The RAM sinks, of which there are more than enough, attach just using the sticky, without any screws. The instructions are staggeringly unclear about where exactly to put them, but it's worth noting that four at the top of the shot here are actually too low. The bottom edge needs to match to the bottom edge of the chip otherwise the main heatsink wont fit.
The MK-13 itself is mounted using the standard cross-brace and four sprung-loaded screws that are common with these type of things.
Lay the heatsink flat, place the card on top and screw them in in the same manner you would the head of an engine. Start with opposite corners to ensure alignment then insert the other two screws. Gradually tighten each one moving around them until it's locked in place.
Here it is in all its glory. The screws holding it in place protrude much further than the ones of the stock heatsink. Otherwise it's certainly an attractive heatsink although leaving the rather untidy ends of the card exposed is both aesthetically undesirable and once again rears the "hot air exhausted into case" problem most third-party cooling has.
The cooler itself doesn't actually come with any fans at all, allowing you to use any of your choice. However Prolimatech have employed a very strange method of attaching the fans to the card.
Rather than have them attached to the MK-13 itself they are bolted to a bar that is bolted to a bracket that takes up a PCI slot in your case.
Firstly insert a PCI bracket similar to the blanking plates you get in the back of your case. Lightly screw it in. Then place a further plate on the outside and screw the two together. This is fiercely fiddly. The external bracket doesn't fit neatly at all in our ACTS 840. But nonetheless with a bit of swearing it's in.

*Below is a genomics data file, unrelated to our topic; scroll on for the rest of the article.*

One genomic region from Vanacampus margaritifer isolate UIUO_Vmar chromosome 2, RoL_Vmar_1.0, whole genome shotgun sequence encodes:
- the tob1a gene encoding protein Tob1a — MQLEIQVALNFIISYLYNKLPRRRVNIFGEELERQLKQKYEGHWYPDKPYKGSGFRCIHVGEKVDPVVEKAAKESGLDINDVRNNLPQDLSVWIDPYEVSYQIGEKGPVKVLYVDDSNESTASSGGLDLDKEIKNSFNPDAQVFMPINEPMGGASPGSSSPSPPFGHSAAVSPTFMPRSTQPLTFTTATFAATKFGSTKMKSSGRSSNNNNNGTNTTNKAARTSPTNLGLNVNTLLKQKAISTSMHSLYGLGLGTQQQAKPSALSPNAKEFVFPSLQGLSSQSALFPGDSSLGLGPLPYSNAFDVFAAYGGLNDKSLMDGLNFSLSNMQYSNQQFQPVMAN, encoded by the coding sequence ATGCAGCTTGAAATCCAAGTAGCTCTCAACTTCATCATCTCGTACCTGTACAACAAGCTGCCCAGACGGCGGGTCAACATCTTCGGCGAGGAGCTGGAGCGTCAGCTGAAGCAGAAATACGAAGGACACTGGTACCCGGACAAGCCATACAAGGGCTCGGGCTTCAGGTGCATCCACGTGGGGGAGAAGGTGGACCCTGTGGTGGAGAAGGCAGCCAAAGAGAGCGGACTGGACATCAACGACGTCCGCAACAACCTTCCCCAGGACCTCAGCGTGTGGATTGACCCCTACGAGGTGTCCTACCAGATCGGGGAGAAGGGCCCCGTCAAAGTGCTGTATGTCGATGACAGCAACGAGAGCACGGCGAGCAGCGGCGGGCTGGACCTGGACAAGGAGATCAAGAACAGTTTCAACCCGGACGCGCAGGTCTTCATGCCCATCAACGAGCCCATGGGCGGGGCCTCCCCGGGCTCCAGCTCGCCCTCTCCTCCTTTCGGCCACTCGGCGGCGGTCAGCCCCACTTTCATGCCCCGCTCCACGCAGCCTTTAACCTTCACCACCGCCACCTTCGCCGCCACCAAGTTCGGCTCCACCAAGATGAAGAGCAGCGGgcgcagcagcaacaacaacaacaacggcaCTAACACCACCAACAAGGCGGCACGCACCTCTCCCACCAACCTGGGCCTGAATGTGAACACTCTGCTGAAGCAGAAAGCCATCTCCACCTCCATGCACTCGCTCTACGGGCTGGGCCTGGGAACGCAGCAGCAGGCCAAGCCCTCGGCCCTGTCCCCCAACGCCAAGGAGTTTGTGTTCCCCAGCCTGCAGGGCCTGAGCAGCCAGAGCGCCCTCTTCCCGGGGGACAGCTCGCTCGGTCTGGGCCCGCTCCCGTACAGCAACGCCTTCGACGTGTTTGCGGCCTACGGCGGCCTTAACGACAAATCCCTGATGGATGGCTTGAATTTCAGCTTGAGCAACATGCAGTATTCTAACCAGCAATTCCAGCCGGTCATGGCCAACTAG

Next you mount the fans, in this case two Xigmateks, to a bar, and screw the bar onto the bracket. Tighten it all up and Robert is your mothers brother. Here we find the first big flaw in the whole arrangement.
Apart from the bar barely reaching half-way along the second fan as you can see in the picture below, the manual indicates (as much as it indicates anything) that the fans start at the left and then just get screwed in where you have room. Not true. They need to be screwed into big open slots like you find on CD drives.
Then, with the fans in place you bolt the bar to the bracket you installed above. Actually to be truthful with one of the fans in place and the other one wobbling about because it's only mounted with one screw you go to screw the bar to the bracket then realise that it's impossible because the edge of your case gets in the way. So you curse and swear a bit and finally get it installed.
It's Not All Roses
Now that sounds like a fairly pain free procedure. Oh I wish that it were. Let's start with those scarily large screws we used to affix the MK-13 to the board. As you can see here they are actually so big they foul the not-very-large chipset heatsink on our Gigabyte P55-UD4. So it can't be installed in a system with either a large chipset heatsink or a lack of room above the first PCI-e slot.
Of course if you've got a few motherboards laying around that wont be an issue. Size however most definitely is. Here is the Prolimatech MK-13 on our test bench for "ease of photography" reasons. On the right we have the card, a ATI HD5870. This comes with a dual-slot backplate to fit the dual DVI outs. We also have the MK-13 affixed in all it's highly polished glory. Next along is the black bar which you affix the fans to, either two in the standard placings like we have here, or you can use the L-Shaped fan bracket to put two horizontally so they blow air down across the card.
This doesn't work either because 120mm fans tend to foul the cooler. It's not like we're using a massive over-sized number either. Just a standard 120mm tower cooler than you'll find in most rigs. Indeed it's the exact type of cooler on which Prolimatech made their name.
Finally we have our two fans. One of which is fixed firmly and blows air onto the heatsink, and the other is flapping about and blows air in the general direction of the card, and the case, and any sundry items you may have. So if you're counting at home this is a four slot cooling solution. FOUR. We have ZERO free PCI slots. None whatsoever. This isn't a mATX board either.